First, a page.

Chaos in Colombo: Sri Lanka’s president and PM to resign after palace stormed

Sri Lanka’s president and prime minister will both step down after a day in which protesters angry about the country’s economic crisis stormed the presidential palace and set the PM’s house on fire.

In a dramatic escalation of the country’s woes, thousands descended on the capital Colombo and broke through iron fortifications at the official residence of President Gotabaya Rajapaksa.

Protesters were seen jumping in the pool, lounging in state rooms,  laying on beds, making tea and issuing “statements” from the conference room, calling on the president to quit.

The president was not home at the time, having been whisked away to a “safe” location.

President Rajapaksa announced his resignation hours after the protesters overran his official residence.

Prime Minister Ranil Wickremesinghe had earlier announced he would be stepping aside, and hours later his house was set on fire.

Protesters wade in the pool on the grounds of the presidential compound. Photo: Getty

Sri Lanka has been in the grip of a months-long economic crisis that the PM was appointed to try and alleviate as the country was hit by rampant inflation and shortages of food, fuel and medicines.

The speaker of Sri Lanka’s parliament said the president had agreed to resign as of Wednesday, July 13.

Mahinda Yapa Abeywardena said in a televised statement on Saturday that he informed Rajapaksa of a decision taken at a meeting of parliamentary party leaders requesting he leave office, and he agreed.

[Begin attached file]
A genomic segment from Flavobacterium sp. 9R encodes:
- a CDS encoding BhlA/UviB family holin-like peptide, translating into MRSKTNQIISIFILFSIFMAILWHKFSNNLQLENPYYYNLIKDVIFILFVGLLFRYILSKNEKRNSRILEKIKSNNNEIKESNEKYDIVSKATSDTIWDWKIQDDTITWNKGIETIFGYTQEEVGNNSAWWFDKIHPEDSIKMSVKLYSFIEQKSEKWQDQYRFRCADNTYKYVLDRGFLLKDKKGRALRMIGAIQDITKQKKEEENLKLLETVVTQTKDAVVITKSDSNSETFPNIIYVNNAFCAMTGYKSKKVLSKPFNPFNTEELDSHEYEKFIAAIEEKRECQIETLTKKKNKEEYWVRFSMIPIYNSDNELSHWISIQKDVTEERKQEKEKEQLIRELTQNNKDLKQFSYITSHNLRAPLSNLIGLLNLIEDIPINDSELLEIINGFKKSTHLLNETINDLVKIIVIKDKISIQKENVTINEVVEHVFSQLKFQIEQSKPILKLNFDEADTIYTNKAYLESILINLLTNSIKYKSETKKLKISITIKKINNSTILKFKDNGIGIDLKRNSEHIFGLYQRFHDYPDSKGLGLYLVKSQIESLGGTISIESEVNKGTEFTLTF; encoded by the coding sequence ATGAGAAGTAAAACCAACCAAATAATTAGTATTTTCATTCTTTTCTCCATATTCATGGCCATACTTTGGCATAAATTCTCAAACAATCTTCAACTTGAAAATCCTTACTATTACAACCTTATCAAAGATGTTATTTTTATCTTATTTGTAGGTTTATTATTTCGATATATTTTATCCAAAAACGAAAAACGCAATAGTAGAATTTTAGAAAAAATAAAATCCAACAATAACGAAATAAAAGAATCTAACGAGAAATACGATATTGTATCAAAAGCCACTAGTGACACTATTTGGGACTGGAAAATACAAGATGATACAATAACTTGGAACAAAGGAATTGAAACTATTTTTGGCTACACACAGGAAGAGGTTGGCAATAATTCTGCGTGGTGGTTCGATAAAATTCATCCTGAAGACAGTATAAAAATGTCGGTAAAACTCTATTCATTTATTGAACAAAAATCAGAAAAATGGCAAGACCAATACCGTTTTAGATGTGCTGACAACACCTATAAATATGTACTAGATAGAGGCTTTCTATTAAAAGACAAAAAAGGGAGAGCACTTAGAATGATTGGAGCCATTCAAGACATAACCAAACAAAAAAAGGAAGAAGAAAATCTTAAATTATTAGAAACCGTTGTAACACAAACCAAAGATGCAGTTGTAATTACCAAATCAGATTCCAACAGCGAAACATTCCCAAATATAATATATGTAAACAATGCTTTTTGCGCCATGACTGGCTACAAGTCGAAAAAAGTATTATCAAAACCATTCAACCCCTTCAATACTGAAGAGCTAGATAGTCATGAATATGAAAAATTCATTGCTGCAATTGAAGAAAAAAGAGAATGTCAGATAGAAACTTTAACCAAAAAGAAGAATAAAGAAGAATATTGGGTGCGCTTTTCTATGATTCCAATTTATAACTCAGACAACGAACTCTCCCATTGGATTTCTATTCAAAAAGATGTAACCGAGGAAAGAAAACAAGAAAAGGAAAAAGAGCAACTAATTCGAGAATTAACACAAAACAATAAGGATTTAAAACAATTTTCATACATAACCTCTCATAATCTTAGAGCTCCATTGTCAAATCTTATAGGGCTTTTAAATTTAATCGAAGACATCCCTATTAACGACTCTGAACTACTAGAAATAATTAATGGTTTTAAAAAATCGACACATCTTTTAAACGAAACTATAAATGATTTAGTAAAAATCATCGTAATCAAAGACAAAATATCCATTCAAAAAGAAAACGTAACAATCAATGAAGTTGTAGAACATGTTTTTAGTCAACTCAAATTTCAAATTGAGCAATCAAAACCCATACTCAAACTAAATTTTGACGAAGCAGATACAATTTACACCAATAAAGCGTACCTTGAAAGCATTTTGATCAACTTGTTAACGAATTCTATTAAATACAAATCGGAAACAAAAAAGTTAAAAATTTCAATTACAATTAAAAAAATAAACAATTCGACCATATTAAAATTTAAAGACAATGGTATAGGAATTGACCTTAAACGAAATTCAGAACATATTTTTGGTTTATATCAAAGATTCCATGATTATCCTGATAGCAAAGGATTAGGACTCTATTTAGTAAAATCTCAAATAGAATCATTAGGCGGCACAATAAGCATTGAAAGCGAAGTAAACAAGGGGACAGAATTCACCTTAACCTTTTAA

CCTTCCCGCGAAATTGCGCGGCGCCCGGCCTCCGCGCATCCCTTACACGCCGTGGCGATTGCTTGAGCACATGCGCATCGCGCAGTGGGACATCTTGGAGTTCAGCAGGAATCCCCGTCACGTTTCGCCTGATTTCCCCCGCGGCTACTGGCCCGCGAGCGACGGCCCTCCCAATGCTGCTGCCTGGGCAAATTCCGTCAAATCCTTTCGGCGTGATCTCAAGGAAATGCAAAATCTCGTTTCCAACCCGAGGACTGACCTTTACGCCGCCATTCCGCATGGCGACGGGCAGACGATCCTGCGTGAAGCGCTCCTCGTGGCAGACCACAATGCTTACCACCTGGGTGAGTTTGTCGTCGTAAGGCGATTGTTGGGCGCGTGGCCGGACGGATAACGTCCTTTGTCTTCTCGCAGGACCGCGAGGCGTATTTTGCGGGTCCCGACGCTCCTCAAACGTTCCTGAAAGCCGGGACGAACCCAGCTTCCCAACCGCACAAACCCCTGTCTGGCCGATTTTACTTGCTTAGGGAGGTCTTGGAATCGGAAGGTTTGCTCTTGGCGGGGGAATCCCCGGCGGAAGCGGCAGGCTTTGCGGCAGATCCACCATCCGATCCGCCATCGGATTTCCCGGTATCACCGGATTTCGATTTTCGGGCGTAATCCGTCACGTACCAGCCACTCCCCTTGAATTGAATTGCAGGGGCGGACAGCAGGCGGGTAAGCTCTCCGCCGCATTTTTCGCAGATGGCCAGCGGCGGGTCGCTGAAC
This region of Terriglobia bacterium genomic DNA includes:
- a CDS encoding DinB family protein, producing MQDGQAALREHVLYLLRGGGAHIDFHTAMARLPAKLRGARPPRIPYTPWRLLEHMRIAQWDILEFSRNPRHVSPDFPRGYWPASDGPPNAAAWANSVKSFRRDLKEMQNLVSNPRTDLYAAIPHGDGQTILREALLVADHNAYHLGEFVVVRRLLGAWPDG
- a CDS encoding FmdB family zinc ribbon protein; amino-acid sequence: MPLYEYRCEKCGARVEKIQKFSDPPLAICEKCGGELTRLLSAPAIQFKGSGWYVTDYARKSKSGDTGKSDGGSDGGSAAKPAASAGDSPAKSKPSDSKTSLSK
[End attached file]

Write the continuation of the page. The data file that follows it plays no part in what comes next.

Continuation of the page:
However Mr Rajapaksa will remain as president until Wednesday to ensure a smooth transfer of power, Mr Abeywardena added.

The prime minister announced earlier that he would resign in response to calls by political leaders for him and the resident to quit, after tens of thousands of people trooped to the capital to vent their fury.

The prime minister’s private house was set on fire. Photo: Getty

“Today in this country we have a fuel crisis, a food shortage, we have the head of the World Food Program coming here and we have several matters to discuss with the IMF. Therefore, if this government leaves there should be another government,” Prime Minister Wickremesinghe said.

But he made it clear he would not step down before a new government was formed, angering crowds near his home who demanded his immediate departure.

Tearing down fortifications outside the presidential palace. Photo: Getty

Mr Wickremesinghe said he suggested to the president to have an all-party government, but didn’t say anything about Mr Rajapaksa’s whereabouts.

Opposition parties in Parliament were discussing the formation of a new government.

Thousands of protesters swarm the capital Colombo. Photo: Getty

Mr Rajapaksa appointed Mr Wickremesinghe as prime minister in May in the hope that the career politician would use his diplomacy and contacts to resuscitate a collapsed economy.

But people’s patience wore thin as shortages of fuel, medicine and cooking gas only increased and oil reserves ran dry.

Many protesters accuse Mr Wickremesinghe of trying to save Mr Rajapaksa when he came under pressure to resign and every other member of his powerful political dynasty quit the cabinet.

Singing and dancing inside the state residence. Photo: AAP

Privately-owned Sirasa Television reported that at least six of their staff members including four reporters were hospitalised after they were beaten by police while covering the protest near Mr Wickremesinghe’s home.

Sri Lanka Medical Council, the country’s top professional body, warned that the country’s hospitals were running with minimum resources and would not be able to handle any mass casualties from the unrest.

The association said that the president, prime minister and the government would be held responsible if people died or were maimed.

It urged the leaders to heed the cry of the people, resign and hand over the reins to an all-party government.

-with AAP

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